From a comment following Hearthie’s article, Order of Operations:
I get tired of people assuming that Christians are automatically more virtuous than everyone else, for a few reasons:
1) They might have recently converted and still be far away from where they are headed in their personal development. You can be totally sincere and on fire for Jesus, and still be a class A jerk and a lazy slob. Jesus will give you an “E” for your efforts, even if nobody else notices. It’s not like there’s a magic wand waved over you at your baptism, that instantaneously takes away all of your bad habits.
2) Virtue is the practice of good habits, and anyone can form good habits. What Christianity offers is the support of grace in the formation of those habits. So, it is not that we are necessarily more virtuous, but that we have less excuse for our vices and are held to a higher standard of behavior.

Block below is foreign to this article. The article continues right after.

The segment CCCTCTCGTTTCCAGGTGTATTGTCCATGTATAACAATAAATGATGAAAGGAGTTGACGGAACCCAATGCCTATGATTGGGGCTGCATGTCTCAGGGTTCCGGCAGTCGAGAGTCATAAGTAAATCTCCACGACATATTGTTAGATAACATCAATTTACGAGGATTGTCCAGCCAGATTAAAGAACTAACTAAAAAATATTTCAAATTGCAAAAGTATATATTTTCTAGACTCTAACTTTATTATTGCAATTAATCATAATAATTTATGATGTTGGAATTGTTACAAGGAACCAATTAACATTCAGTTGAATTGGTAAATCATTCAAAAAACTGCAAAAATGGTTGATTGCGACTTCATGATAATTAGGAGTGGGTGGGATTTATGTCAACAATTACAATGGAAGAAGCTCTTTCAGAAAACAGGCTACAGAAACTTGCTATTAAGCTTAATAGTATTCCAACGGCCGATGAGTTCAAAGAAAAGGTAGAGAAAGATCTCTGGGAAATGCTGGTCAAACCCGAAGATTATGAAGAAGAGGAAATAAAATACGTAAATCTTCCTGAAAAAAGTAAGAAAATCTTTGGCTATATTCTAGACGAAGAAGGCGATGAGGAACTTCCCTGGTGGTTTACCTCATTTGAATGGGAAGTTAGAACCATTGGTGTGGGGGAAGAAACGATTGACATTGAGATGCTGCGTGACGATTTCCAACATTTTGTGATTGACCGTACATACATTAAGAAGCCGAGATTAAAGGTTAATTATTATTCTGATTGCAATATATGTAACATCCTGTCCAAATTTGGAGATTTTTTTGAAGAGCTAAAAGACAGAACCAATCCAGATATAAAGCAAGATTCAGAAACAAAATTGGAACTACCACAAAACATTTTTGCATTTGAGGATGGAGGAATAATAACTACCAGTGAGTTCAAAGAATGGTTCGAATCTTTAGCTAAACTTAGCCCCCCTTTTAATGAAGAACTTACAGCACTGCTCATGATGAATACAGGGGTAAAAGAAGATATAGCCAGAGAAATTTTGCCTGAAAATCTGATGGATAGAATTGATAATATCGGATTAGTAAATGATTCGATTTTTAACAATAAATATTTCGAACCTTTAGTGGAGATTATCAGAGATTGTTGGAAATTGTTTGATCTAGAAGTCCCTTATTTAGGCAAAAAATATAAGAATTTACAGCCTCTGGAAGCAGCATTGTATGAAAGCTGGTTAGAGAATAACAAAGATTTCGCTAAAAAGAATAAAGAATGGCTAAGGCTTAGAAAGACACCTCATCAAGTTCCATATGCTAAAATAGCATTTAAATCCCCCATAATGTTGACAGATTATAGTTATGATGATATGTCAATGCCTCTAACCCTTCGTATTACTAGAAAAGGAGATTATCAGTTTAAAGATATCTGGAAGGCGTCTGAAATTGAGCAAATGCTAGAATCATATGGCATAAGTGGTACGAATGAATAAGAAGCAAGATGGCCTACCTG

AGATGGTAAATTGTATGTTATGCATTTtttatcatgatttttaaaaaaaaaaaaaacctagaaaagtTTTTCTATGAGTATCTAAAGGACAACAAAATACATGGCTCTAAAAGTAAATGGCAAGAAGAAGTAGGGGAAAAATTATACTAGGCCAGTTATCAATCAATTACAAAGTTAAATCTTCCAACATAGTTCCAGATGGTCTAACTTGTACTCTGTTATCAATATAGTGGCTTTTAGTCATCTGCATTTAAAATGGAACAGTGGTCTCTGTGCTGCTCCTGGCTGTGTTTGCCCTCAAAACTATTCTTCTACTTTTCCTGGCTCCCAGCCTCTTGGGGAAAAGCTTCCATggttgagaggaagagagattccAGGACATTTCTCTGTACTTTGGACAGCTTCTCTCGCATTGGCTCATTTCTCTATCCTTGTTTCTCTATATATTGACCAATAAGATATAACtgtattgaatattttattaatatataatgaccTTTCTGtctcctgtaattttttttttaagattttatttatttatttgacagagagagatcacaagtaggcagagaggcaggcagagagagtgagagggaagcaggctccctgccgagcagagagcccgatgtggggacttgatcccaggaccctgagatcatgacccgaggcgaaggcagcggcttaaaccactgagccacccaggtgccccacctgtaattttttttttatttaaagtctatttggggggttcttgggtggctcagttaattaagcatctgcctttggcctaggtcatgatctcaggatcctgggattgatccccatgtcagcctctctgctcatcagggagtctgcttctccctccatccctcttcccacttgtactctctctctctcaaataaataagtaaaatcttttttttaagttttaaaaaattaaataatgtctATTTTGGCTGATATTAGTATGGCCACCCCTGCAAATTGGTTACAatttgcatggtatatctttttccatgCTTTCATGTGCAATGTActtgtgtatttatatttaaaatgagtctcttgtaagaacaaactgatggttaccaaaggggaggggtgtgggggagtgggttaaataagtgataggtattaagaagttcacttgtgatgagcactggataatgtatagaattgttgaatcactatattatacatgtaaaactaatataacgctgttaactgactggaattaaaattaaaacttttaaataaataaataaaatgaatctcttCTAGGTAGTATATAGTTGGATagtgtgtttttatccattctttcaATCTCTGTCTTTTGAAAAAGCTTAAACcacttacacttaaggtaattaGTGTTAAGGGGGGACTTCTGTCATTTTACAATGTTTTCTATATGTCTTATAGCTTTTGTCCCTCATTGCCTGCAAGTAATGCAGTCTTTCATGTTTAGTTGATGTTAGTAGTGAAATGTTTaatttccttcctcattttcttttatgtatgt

3) It makes Christianity seem like a club for the already perfected, which it isn’t, and discourages those with a surfeit of vices from wanting to join. It also discourages those of us already in the club from trying to eliminate our personal vices.
I had mentioned that I specifically sought out a Christian to marry (for compatibility and out of a sense of tribal loyalty; I now belong to a different race from the rest of humanity and I’m against interracial marriages 😉 ), and then pointed out that he’s quite virtuous. More virtuous than most men I’ve met, and that I found that virtue attractive.
And people conflated the two: the state of being Christian and the state of being unusually virtuous. But they are actually two separate things that are correlated. They are not synonymous, anymore than virginity is synonymous with chastity.